By Ann Neuer
February 16, 2010 | One of the more intractable problems in clinical research is identifying which subjects are attempting to enroll in more than one study at once or have failed to meet the required waiting period between studies. Independent Data Integrator (IDI), a Florida-based provider of IT solutions, is addressing the longstanding challenge of identifying these so-called dual enrollers head on. With its Clinical Research Subject Verification Program, or clinicalRSVP, a Web-based subject registry, dual enrollers can be easily spotted and stopped from entering a study.
ClinicalRSVP uses fingerprint biometric identification technology and a handful of other pieces of identifying information, such as subject’s initials, date of birth, sex, and last four digits of the social security or tax-ID number. The subject is fingerprinted at the time of screening, after which the fingerprint is scanned, a code is generated and then stored in a database along with the other identifiers. Then, the database is searched for the potential subject and his or her most recent dose history.
Darran Boyer, president and CEO explains that this technology is straightforward and critical as dual enrollment can be dangerous to individuals and can damage the integrity of clinical trial data. Yet, some individuals are motivated by the compensation they receive, particularly in the more generously compensated Phase I clinical trials. “The problem stems from the incentive structure in today’s clinical trial landscape. Some subjects want to maximize their earnings, so they are willing to test or manipulate the system based on how much they want the money,” Boyer says.
Although potential subjects have to sign affidavits, there is little a site can do if a subject intentionally misrepresents the last time he or she was enrolled in a study or was dosed. But clinicalRSVP changes that dynamic. “clinicalRSVP allows investigators to make well-informed enrollment decisions without having to rely on a subject’s full disclosure,” he comments.
Users of clinicalRSVP are required to enter critical date information within eighteen hours of subject dosing. Data are entered at time of initial dose of enrolled subjects and at time of final dose. This requirement enables other clinical RSVP sites to see the dosing history of a potential subject and whether that individual was dosed within the past thirty days, a typical washout period for clinical trials.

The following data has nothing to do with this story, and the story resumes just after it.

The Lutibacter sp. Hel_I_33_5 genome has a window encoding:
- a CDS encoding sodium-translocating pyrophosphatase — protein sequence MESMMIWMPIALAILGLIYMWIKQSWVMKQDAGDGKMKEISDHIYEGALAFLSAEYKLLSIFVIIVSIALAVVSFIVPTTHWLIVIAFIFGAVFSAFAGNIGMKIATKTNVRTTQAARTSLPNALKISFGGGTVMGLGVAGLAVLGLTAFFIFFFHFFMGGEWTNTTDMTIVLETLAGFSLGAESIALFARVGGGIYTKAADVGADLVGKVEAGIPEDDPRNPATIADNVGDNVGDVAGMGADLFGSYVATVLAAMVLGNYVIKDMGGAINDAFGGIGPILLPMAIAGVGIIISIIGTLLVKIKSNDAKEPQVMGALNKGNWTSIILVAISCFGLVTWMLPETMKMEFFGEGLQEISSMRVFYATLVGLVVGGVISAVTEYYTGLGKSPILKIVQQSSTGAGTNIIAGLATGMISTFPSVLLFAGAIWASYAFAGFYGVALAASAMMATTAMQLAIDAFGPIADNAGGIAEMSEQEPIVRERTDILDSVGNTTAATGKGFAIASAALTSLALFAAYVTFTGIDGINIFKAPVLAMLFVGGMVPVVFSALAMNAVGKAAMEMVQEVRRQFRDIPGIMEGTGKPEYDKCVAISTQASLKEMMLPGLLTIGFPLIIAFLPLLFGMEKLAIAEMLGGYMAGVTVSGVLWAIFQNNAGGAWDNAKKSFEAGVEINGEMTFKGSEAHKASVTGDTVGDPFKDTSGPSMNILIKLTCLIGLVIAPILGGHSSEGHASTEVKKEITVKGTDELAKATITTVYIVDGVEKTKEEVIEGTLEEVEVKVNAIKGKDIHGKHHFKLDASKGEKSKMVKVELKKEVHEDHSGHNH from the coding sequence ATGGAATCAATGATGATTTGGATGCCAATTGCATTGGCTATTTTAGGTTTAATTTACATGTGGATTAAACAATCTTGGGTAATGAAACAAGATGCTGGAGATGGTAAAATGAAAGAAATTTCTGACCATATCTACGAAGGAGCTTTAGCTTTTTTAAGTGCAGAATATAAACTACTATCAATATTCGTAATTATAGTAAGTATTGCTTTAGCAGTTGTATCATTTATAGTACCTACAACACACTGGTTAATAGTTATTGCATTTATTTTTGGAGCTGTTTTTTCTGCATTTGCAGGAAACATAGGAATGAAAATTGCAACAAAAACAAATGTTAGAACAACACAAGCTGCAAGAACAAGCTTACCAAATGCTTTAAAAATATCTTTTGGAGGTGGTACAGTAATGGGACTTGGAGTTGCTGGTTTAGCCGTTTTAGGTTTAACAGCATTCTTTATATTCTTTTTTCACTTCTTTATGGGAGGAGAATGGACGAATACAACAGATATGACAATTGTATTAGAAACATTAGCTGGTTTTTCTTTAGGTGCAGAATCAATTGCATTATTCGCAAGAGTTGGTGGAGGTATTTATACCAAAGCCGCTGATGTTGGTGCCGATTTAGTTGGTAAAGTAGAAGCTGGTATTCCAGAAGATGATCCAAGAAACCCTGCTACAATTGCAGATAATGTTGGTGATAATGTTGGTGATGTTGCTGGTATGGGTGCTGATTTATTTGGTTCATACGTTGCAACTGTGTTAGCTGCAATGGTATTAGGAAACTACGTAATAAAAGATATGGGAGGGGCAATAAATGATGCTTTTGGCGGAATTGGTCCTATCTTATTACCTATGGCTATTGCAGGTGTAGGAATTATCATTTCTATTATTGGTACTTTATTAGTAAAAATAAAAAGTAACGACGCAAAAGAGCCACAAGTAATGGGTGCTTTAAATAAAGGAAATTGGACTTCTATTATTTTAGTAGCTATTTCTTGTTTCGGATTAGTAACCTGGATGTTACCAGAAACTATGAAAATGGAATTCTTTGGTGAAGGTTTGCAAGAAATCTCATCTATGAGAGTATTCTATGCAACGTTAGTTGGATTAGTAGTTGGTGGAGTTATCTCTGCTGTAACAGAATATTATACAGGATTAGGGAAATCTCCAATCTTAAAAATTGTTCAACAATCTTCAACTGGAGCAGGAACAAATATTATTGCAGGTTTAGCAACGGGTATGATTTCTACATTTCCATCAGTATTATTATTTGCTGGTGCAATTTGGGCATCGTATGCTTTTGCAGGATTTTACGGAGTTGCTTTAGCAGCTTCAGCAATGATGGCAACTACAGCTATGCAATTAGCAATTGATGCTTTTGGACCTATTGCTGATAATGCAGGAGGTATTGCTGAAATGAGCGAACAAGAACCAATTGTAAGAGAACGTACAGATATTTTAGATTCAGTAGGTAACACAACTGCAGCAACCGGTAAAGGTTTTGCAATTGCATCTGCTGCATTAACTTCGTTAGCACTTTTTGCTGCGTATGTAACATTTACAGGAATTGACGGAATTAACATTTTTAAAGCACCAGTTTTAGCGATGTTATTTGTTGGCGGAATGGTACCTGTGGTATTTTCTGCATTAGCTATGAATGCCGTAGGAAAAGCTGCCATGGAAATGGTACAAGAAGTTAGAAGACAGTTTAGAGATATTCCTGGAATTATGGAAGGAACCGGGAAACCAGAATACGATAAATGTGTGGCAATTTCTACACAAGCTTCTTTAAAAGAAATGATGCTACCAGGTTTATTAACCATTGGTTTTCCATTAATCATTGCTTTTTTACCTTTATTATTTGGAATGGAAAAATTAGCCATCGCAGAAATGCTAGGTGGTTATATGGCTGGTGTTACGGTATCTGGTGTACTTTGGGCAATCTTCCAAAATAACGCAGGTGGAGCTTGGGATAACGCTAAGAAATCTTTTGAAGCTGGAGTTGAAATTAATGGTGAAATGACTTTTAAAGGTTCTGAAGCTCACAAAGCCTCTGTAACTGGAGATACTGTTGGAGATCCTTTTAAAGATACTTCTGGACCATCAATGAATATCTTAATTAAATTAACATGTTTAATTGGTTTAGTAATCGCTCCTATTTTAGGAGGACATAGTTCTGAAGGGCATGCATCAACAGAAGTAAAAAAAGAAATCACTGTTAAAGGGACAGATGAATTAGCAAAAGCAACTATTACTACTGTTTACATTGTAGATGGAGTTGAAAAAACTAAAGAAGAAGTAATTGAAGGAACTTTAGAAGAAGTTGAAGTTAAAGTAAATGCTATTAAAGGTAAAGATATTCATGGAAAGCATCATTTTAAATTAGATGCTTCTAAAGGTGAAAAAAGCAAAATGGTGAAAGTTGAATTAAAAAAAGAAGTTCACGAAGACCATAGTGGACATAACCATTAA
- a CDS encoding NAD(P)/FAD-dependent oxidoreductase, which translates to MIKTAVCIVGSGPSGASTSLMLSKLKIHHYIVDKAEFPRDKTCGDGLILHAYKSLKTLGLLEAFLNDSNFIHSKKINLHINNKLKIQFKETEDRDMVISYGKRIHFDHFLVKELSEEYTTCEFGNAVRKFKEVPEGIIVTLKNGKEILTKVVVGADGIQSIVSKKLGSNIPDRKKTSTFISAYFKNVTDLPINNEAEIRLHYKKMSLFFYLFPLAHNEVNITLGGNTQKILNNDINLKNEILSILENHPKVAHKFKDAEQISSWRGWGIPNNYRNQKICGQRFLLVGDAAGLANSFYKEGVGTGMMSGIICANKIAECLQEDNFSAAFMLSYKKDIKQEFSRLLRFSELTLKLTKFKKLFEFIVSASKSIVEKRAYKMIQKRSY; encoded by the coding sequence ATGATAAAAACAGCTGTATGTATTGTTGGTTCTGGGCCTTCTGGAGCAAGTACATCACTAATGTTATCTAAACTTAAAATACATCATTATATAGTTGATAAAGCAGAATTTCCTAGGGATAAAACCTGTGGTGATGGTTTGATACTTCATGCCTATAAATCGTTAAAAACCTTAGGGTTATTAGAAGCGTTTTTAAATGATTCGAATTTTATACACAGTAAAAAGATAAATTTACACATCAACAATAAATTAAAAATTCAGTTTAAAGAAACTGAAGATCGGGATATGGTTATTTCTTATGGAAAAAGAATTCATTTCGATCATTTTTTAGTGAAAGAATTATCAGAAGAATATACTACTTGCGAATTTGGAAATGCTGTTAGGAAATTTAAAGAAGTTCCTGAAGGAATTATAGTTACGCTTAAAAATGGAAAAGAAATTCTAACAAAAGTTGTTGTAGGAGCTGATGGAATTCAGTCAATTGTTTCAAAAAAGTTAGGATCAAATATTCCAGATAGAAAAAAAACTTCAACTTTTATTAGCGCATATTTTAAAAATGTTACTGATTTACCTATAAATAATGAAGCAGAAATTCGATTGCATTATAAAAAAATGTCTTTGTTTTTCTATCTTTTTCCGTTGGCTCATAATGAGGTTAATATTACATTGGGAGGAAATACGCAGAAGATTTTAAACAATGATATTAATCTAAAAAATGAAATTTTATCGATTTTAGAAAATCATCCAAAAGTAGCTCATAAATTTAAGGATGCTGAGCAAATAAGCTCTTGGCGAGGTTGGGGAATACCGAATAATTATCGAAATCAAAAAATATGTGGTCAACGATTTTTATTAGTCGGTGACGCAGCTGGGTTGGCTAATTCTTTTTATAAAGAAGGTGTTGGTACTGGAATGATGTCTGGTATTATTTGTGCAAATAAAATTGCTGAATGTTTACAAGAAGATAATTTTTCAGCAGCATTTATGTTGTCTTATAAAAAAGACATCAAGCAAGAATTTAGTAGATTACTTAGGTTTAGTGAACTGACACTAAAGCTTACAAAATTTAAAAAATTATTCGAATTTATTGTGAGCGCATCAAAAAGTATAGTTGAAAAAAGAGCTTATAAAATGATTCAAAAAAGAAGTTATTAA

To document the value of clinicalRSVP, IDI engaged five investigative sites in South Florida in a pilot study. Lasting from October through December 2009, the sites used clinicalRSVP in sixteen clinical trials, generating a database of 1,400 subjects. The average time spent checking prospective subjects against the database was 20 seconds per subject, and the average time spent per study to report dosing activity of subjects was 22 minutes.
In eight short weeks, the pilot study revealed a surprising number of attempted dual enrollers. Within 15 days of last dose, 18 individuals tried to dual enroll; within 30 days of receiving a dose in another study, the number jumped to 38 individuals; and within 60 days of last dose, 92 tried to screen. All were prevented from enrolling.
According to Boyer, “We weren’t surprised that so many people tried to dual enroll because we had heard the stories, but we weren’t sure how prominently the activity would be detected in the small South Florida pilot considering there was at least one major site that choose not to participate.”
Because of the limited scope of the pilot study, it is possible that many dual enrollers who approached other sites went undetected. To address this issue, Boyer says the best tactic is to encourage as many regional sites as possible to participate in clinicalRSVP, extending the reach of the tool and rendering it more effective. “As to what’s next, our goal is to provide a way to bring sites together in a regional sense. This concept won’t work if only one site in an area enrolls,” says Boyer.